Late middle age
Themes of the exhibition
Pictorial art works of the 14th and 15th century occupy a special position in the museum's holdings. The collection boasts numerous Nuremberg artworks in wood, stone and clay as well as panel paintings produced in that urbane Frankish imperial city. In addition to these works, primarily exhibited in the historical buildings of the old Carthusian monastery – in the church, cloisters and refectory – sculptures and paintings from other German-speaking regions deserve special attention. These include the panel portraying the Annunciation by Konrad Witz from Basel, paintings by Hans Holbein the Elder who worked in Augsburg, and the Cologne school of painters from the circle of Stefan Lochner, sculptures by the Styrian Hans von Judenburg, Tilman Riemenschneider from Würzburg and Hans Klocker, who practiced in Brixen. Fabulous works from Westfalia, Bavaria and Swabia, Austria, the Rhineland, Thuringia and Saxony paint a vivid picture of the status of the arts, life and worship at the end of the Middle Ages.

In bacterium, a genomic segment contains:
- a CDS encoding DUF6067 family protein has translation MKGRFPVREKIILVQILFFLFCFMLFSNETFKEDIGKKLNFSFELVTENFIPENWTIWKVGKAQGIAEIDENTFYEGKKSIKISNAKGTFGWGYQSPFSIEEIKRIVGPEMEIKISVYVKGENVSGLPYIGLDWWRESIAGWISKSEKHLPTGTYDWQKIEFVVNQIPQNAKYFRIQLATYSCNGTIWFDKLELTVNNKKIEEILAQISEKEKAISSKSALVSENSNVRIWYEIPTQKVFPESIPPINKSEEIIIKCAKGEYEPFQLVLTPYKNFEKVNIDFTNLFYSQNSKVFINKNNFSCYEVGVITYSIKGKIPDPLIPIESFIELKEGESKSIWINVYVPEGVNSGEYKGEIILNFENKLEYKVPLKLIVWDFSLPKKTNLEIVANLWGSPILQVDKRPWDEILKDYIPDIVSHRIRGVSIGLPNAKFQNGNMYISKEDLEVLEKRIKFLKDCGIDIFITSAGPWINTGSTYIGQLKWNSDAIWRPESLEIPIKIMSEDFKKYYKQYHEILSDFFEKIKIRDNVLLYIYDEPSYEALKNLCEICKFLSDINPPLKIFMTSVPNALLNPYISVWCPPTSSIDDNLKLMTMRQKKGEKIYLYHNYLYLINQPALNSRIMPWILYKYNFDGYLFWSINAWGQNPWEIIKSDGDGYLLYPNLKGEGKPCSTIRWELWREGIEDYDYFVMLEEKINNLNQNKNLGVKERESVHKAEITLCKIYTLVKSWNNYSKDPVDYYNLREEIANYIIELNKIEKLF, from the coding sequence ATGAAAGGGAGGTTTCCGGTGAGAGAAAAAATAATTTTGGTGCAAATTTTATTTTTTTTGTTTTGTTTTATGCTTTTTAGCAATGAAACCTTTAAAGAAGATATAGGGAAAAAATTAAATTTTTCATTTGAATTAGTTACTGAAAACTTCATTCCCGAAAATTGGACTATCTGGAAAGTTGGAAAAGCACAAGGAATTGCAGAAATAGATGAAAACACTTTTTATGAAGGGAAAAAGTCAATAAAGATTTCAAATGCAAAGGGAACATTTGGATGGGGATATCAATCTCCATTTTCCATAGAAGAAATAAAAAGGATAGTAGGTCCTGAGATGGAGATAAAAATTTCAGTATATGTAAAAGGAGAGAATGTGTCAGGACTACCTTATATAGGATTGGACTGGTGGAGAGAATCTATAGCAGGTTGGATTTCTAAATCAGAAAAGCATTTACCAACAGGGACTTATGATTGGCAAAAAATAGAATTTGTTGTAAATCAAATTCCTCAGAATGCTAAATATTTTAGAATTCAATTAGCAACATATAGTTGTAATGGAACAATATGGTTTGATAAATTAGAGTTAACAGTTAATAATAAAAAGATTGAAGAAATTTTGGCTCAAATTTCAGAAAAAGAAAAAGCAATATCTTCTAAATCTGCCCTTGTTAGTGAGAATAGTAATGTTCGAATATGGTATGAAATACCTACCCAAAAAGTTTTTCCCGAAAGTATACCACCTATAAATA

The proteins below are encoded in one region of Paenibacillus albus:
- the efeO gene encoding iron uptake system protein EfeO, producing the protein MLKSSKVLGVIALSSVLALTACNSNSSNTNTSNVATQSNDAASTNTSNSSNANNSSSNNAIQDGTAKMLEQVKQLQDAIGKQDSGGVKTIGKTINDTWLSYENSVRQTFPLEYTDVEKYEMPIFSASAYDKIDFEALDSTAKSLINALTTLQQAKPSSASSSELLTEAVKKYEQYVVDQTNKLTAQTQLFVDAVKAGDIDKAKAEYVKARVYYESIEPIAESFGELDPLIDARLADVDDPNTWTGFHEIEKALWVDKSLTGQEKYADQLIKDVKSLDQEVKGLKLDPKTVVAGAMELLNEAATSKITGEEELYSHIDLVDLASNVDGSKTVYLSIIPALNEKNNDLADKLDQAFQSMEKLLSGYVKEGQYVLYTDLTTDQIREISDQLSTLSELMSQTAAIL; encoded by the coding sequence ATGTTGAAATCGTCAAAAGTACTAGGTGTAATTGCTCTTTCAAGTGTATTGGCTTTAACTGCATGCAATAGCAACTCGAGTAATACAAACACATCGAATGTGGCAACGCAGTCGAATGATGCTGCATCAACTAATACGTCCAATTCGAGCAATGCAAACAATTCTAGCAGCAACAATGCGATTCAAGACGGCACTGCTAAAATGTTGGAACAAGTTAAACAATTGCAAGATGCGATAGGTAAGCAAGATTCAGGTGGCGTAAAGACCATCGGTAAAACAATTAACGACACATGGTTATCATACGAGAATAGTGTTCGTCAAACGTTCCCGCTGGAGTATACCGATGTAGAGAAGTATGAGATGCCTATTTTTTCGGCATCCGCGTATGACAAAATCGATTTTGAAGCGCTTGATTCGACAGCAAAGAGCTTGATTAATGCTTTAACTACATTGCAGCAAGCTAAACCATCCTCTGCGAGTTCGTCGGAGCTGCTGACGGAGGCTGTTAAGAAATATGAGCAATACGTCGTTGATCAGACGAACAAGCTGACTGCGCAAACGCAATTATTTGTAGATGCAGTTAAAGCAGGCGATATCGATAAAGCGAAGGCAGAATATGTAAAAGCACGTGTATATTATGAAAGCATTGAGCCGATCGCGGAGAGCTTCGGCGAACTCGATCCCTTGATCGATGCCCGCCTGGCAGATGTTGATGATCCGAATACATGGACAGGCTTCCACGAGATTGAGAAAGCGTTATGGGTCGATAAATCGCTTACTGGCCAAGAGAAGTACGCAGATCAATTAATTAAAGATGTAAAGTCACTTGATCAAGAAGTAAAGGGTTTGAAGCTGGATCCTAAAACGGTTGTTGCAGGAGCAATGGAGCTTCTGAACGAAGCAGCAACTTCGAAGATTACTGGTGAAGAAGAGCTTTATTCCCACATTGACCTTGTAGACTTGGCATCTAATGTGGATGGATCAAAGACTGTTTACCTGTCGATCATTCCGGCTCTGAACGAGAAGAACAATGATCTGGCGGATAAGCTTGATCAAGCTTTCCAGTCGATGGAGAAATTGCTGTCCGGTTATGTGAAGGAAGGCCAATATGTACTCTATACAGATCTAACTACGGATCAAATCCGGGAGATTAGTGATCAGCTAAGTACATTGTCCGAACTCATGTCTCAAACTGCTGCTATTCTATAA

One of the most elegant fine art objects of the Late Middle Ages is the altarpiece. From the 14th century, it was common to decorate altars with box-shaped attachments. While most of these shrines house figures, their wings are painted panels or reliefs. Many of the exhibited works have these origins. They include the Coronation of Mary by Hans von Judenburg from the parish church of Bozen, produced in around 1425. Two altarpieces created in ca. 1500 in West Franconia and Halle an der Saale give an impression of the original context of these now isolated pieces. Crucifixes, palm donkeys and processional staffs also underline the importance of the arts in ecclesiastical worship.
Examples of objects
Der hl. Lukas malt die Madonna
Meister des Augustiner Altars, 1487
Tilman Riemenschneider, Würzburg, um 1510